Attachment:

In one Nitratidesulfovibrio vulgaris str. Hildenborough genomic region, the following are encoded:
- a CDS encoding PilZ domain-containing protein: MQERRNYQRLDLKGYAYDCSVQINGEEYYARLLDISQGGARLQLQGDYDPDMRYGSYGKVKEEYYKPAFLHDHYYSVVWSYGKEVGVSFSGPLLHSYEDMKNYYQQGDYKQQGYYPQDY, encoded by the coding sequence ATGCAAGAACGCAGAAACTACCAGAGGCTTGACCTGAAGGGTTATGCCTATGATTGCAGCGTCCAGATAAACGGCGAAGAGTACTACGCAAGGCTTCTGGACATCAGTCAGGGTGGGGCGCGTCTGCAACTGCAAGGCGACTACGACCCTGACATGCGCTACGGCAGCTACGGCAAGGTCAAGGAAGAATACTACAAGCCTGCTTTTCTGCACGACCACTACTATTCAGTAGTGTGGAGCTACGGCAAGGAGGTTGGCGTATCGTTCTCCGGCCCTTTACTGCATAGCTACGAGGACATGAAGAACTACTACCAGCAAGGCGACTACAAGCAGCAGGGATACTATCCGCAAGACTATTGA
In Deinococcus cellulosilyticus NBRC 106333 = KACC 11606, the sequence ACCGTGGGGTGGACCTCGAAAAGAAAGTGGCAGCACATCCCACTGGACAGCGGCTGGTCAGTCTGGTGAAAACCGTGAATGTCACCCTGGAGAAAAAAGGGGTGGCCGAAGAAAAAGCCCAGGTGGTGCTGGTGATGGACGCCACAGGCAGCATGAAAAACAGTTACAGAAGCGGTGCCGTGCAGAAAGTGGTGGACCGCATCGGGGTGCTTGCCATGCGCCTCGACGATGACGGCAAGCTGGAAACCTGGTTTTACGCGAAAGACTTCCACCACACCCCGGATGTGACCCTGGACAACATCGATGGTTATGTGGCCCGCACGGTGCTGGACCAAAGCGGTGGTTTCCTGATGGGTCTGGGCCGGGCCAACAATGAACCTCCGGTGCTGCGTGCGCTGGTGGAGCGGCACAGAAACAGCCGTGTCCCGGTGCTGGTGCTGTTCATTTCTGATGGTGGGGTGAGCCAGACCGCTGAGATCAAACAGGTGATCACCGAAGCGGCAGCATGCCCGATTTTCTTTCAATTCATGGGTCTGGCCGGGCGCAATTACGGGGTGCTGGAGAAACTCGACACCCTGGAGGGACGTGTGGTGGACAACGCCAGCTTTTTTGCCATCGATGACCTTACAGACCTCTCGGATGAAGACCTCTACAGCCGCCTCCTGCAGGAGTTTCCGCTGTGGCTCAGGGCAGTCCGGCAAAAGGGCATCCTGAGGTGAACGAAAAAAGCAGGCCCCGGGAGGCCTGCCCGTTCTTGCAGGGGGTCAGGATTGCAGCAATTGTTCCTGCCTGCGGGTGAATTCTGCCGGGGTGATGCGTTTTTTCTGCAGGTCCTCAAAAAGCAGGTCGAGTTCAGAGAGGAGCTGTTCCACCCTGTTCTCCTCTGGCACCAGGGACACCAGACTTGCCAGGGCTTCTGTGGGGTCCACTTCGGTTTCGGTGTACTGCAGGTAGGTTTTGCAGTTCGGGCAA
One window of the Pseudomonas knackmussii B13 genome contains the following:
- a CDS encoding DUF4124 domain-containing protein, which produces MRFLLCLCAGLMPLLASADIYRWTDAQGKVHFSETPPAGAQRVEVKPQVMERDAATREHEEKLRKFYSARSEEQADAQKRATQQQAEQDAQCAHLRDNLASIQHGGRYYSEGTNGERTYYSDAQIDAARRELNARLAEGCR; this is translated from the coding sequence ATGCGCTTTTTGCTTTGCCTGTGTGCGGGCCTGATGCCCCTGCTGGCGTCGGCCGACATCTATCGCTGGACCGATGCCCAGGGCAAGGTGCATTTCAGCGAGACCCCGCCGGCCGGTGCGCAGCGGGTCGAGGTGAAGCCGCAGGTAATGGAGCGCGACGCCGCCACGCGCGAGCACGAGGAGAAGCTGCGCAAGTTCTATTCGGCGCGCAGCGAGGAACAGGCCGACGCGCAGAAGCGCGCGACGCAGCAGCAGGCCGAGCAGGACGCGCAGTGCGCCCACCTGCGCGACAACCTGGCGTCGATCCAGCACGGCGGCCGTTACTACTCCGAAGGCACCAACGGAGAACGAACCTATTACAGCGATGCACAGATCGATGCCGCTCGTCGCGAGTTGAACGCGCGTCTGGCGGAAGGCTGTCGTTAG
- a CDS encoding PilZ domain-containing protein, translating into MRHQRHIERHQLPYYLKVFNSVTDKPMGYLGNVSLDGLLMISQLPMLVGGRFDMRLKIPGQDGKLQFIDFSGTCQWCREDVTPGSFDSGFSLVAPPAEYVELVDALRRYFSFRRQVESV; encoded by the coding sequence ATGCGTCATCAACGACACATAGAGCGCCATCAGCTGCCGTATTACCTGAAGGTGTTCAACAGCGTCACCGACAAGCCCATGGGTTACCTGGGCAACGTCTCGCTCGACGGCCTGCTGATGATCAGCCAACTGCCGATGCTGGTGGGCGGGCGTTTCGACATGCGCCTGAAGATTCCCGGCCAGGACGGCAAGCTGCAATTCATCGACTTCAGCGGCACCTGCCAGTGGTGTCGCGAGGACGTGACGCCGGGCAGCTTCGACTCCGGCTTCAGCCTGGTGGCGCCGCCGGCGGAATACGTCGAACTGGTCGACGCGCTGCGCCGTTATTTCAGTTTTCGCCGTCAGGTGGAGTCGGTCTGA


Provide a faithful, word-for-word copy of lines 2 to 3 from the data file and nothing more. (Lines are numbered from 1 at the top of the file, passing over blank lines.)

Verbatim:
- a CDS encoding PilZ domain-containing protein: MQERRNYQRLDLKGYAYDCSVQINGEEYYARLLDISQGGARLQLQGDYDPDMRYGSYGKVKEEYYKPAFLHDHYYSVVWSYGKEVGVSFSGPLLHSYEDMKNYYQQGDYKQQGYYPQDY, encoded by the coding sequence ATGCAAGAACGCAGAAACTACCAGAGGCTTGACCTGAAGGGTTATGCCTATGATTGCAGCGTCCAGATAAACGGCGAAGAGTACTACGCAAGGCTTCTGGACATCAGTCAGGGTGGGGCGCGTCTGCAACTGCAAGGCGACTACGACCCTGACATGCGCTACGGCAGCTACGGCAAGGTCAAGGAAGAATACTACAAGCCTGCTTTTCTGCACGACCACTACTATTCAGTAGTGTGGAGCTACGGCAAGGAGGTTGGCGTATCGTTCTCCGGCCCTTTACTGCATAGCTACGAGGACATGAAGAACTACTACCAGCAAGGCGACTACAAGCAGCAGGGATACTATCCGCAAGACTATTGA
In Deinococcus cellulosilyticus NBRC 106333 = KACC 11606, the sequence ACCGTGGGGTGGACCTCGAAAAGAAAGTGGCAGCACATCCCACTGGACAGCGGCTGGTCAGTCTGGTGAAAACCGTGAATGTCACCCTGGAGAAAAAAGGGGTGGCCGAAGAAAAAGCCCAGGTGGTGCTGGTGATGGACGCCACAGGCAGCATGAAAAACAGTTACAGAAGCGGTGCCGTGCAGAAAGTGGTGGACCGCATCGGGGTGCTTGCCATGCGCCTCGACGATGACGGCAAGCTGGAAACCTGGTTTTACGCGAAAGACTTCCACCACACCCCGGATGTGACCCTGGACAACATCGATGGTTATGTGGCCCGCACGGTGCTGGACCAAAGCGGTGGTTTCCTGATGGGTCTGGGCCGGGCCAACAATGAACCTCCGGTGCTGCGTGCGCTGGTGGAGCGGCACAGAAACAGCCGTGTCCCGGTGCTGGTGCTGTTCATTTCTGATGGTGGGGTGAGCCAGACCGCTGAGATCAAACAGGTGATCACCGAAGCGGCAGCATGCCCGATTTTCTTTCAATTCATGGGTCTGGCCGGGCGCAATTACGGGGTGCTGGAGAAACTCGACACCCTGGAGGGACGTGTGGTGGACAACGCCAGCTTTTTTGCCATCGATGACCTTACAGACCTCTCGGATGAAGACCTCTACAGCCGCCTCCTGCAGGAGTTTCCGCTGTGGCTCAGGGCAGTCCGGCAAAAGGGCATCCTGAGGTGAACGAAAAAAGCAGGCCCCGGGAGGCCTGCCCGTTCTTGCAGGGGGTCAGGATTGCAGCAATTGTTCCTGCCTGCGGGTGAATTCTGCCGGGGTGATGCGTTTTTTCTGCAGGTCCTCAAAAAGCAGGTCGAGTTCAGAGAGGAGCTGTTCCACCCTGTTCTCCTCTGGCACCAGGGACACCAGACTTGCCAGGGCTTCTGTGGGGTCCACTTCGGTTTCGGTGTACTGCAGGTAGGTTTTGCAGTTCGGGCAA